Dysfunctional decision-making may be a prominent mechanism underlying maladaptive behavior in multiple psychiatric disorders, including obsessive-compulsive disorder (OCD). Debilitating compulsivity and avoidance in OCD are believed to be a direct result of flawed decision-processing. A better understanding of the brain mechanisms of abnormal decision-making in OCD is essential for the development of more effective treatment options. This mentored patient-oriented career development project plans to address this underexplored area. By providing the necessary mentorship and support and building upon the candidate?s solid skillset in basic and clinical neuroscience, the primary goal of this K23 project is to establish the candidate?s career as an independent clinician-scientist with expertise in clinical decision neuroscience. The candidate will benefit from the clinical and academic environments of UCLA and Caltech as well as from a mentorship team with a complementary expertise and exceptional scientific and mentoring records to fill gaps in his knowledge and skills in 3 areas: 1) cognitive neuroscience of decision-making; 2) clinical neuroscience task-based functional magnetic resonance imaging (fMRI) methodology; and 3) noninvasive neurostimulation methodology. Integrated with the above-mentioned training goals, the research project will examine neurobehavioral characteristics of decision-making in OCD. [People utilize two behavioral strategies, goal-directed (GD) and habitual (HB) when engaging in value-based decision-making that involves rewarding or punishing outcomes. Furthermore, an arbitration mechanism has been proposed recently that controls the balance between those two strategies in healthy participants. Arbitration regions (the frontopolar and inferolateral prefrontal cortex (ilPFC)) regulate the goal-directed/habitual decision-making balance by selectively downregulating the activity of the habitual regions (putamen and supplementary motor area). In OCD, an imbalance exists between GD and HB action selection in favor of HB action selection. This project aims to explore the neurobehavioral characteristics of this arbitration mechanism and its relationship with behaviors and clinical phenotypes in OCD by applying cognitive neuroscience, clinical task-based fMRI and transcranial direct current stimulation (tDCS) approaches. Adults with OCD and healthy control participants will perform two tasks while being scanned, and when they receive inhibitory, excitatory, and sham tDCS over the left ilPFC outside of the scanner: I) a decision-making task in which GD and HB strategies compete to control action selection and II) a clinically relevant symptom provocation-avoidance task in which avoidance decisions will be simulated. The project?s research aims are to 1) explore the GD, HB, and arbitration regions? neural activity and arbitration-habitual circuit connectivity in OCD; 2) examine the association between measures of behavioral performance, arbitration?s neural activity and connectivity, and OCD clinical symptoms; and 3) investigate the behavioral consequences of tDCS over an arbitration region, the left ilPFC, during task performance.]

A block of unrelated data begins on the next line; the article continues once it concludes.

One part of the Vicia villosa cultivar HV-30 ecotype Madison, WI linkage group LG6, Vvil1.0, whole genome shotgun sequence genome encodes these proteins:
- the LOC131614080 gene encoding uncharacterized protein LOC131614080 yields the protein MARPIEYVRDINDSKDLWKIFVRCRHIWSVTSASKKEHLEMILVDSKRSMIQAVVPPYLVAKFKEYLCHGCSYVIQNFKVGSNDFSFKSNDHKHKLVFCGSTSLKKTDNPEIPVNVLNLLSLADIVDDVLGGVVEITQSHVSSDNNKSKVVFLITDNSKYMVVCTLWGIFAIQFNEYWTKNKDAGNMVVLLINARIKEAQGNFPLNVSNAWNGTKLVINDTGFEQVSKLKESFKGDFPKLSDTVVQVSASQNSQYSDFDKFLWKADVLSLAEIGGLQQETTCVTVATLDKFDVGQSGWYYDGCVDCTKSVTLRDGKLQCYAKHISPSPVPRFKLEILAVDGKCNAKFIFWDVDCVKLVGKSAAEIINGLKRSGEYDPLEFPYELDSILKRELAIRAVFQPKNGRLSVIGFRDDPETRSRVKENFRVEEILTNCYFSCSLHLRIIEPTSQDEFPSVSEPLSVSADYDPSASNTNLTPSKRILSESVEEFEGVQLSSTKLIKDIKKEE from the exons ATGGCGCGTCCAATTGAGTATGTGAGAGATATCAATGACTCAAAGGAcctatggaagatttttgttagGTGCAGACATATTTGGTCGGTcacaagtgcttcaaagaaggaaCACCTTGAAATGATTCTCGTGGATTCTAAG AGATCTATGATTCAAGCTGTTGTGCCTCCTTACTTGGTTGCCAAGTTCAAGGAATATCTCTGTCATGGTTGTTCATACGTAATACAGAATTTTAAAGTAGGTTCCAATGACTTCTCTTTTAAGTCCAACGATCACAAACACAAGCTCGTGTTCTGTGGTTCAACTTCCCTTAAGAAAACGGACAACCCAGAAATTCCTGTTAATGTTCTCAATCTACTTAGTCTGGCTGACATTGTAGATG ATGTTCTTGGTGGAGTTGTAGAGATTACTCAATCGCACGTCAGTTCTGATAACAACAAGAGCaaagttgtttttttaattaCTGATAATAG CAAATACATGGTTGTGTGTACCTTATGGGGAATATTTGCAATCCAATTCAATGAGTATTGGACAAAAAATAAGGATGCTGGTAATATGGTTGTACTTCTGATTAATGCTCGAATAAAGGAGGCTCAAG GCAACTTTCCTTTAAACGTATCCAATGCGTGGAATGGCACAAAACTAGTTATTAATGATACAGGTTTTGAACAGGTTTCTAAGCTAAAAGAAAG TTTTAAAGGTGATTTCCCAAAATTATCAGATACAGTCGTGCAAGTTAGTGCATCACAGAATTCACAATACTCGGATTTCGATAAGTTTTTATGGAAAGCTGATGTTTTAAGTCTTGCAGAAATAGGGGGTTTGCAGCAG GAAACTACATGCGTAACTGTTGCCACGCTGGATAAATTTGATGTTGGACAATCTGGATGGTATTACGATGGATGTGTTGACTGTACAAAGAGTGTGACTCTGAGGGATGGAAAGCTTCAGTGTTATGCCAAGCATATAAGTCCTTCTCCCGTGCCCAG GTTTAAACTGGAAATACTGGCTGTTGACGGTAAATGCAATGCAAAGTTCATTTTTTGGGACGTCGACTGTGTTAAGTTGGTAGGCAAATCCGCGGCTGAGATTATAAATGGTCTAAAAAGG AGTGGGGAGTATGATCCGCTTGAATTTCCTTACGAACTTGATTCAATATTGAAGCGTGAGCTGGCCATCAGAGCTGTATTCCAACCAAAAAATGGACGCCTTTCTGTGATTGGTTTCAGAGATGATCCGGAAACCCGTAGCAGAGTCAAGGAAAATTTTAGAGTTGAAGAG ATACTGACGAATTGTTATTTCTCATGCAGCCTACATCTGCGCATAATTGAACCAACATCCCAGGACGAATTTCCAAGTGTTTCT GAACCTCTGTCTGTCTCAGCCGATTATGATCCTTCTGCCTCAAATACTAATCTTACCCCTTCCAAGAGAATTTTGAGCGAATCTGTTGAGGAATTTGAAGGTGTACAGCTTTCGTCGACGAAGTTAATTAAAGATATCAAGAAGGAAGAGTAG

Aberrant and maladaptive decision-making is a core feature of obsessive-compulsive disorder (OCD), specifically relevant to the highly impairing compulsive and avoidant behaviors, particularly its compulsive subcomponent in which an imbalance occurs between two major strategies of decision making, goal-directed and habitual, in favor of habitual behavior. By focusing on a recently demonstrated ?arbitration? system in the brain that regulates goal-directed and habitual behavior balance in healthy individuals, this project aims to understand the underlying neural mechanism of goal-directed vs. habitual imbalance in OCD using functional magnetic resonance imaging (fMRI). Furthermore, behavioral consequences of noninvasive modulation of the arbitration system will be explored by applying transcranial direct current stimulation (tDCS) as an early-stage means of probing for potential novel circuit targets for treating the challenging symptoms of OCD.